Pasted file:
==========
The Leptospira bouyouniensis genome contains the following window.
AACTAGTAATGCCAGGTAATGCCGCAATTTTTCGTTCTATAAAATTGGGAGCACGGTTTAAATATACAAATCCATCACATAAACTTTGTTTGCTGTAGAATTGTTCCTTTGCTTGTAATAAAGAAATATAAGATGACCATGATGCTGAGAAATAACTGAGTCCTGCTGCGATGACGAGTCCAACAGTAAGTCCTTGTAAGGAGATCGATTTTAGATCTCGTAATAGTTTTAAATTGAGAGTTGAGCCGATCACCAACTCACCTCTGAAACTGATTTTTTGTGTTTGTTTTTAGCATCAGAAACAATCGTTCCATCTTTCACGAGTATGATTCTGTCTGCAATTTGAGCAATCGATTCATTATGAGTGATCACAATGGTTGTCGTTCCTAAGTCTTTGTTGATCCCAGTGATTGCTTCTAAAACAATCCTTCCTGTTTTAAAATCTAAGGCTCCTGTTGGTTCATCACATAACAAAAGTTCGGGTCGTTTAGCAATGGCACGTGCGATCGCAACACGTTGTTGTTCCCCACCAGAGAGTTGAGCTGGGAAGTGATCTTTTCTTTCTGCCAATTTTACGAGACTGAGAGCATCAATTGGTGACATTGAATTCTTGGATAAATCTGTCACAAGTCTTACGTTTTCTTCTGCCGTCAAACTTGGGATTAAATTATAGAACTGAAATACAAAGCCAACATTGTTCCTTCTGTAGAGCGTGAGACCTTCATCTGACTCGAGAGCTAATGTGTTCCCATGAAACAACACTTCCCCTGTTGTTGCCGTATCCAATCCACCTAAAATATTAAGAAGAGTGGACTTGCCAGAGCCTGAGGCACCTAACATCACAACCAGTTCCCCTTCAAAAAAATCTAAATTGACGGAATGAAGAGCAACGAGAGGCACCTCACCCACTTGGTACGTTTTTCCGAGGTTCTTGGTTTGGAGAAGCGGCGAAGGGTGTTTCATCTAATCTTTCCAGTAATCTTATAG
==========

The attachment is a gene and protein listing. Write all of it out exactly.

The Leptospira bouyouniensis genome contains the following window.
AACTAGTAATGCCAGGTAATGCCGCAATTTTTCGTTCTATAAAATTGGGAGCACGGTTTAAATATACAAATCCATCACATAAACTTTGTTTGCTGTAGAATTGTTCCTTTGCTTGTAATAAAGAAATATAAGATGACCATGATGCTGAGAAATAACTGAGTCCTGCTGCGATGACGAGTCCAACAGTAAGTCCTTGTAAGGAGATCGATTTTAGATCTCGTAATAGTTTTAAATTGAGAGTTGAGCCGATCACCAACTCACCTCTGAAACTGATTTTTTGTGTTTGTTTTTAGCATCAGAAACAATCGTTCCATCTTTCACGAGTATGATTCTGTCTGCAATTTGAGCAATCGATTCATTATGAGTGATCACAATGGTTGTCGTTCCTAAGTCTTTGTTGATCCCAGTGATTGCTTCTAAAACAATCCTTCCTGTTTTAAAATCTAAGGCTCCTGTTGGTTCATCACATAACAAAAGTTCGGGTCGTTTAGCAATGGCACGTGCGATCGCAACACGTTGTTGTTCCCCACCAGAGAGTTGAGCTGGGAAGTGATCTTTTCTTTCTGCCAATTTTACGAGACTGAGAGCATCAATTGGTGACATTGAATTCTTGGATAAATCTGTCACAAGTCTTACGTTTTCTTCTGCCGTCAAACTTGGGATTAAATTATAGAACTGAAATACAAAGCCAACATTGTTCCTTCTGTAGAGCGTGAGACCTTCATCTGACTCGAGAGCTAATGTGTTCCCATGAAACAACACTTCCCCTGTTGTTGCCGTATCCAATCCACCTAAAATATTAAGAAGAGTGGACTTGCCAGAGCCTGAGGCACCTAACATCACAACCAGTTCCCCTTCAAAAAAATCTAAATTGACGGAATGAAGAGCAACGAGAGGCACCTCACCCACTTGGTACGTTTTTCCGAGGTTCTTGGTTTGGAGAAGCGGCGAAGGGTGTTTCATCTAATCTTTCCAGTAATCTTATAG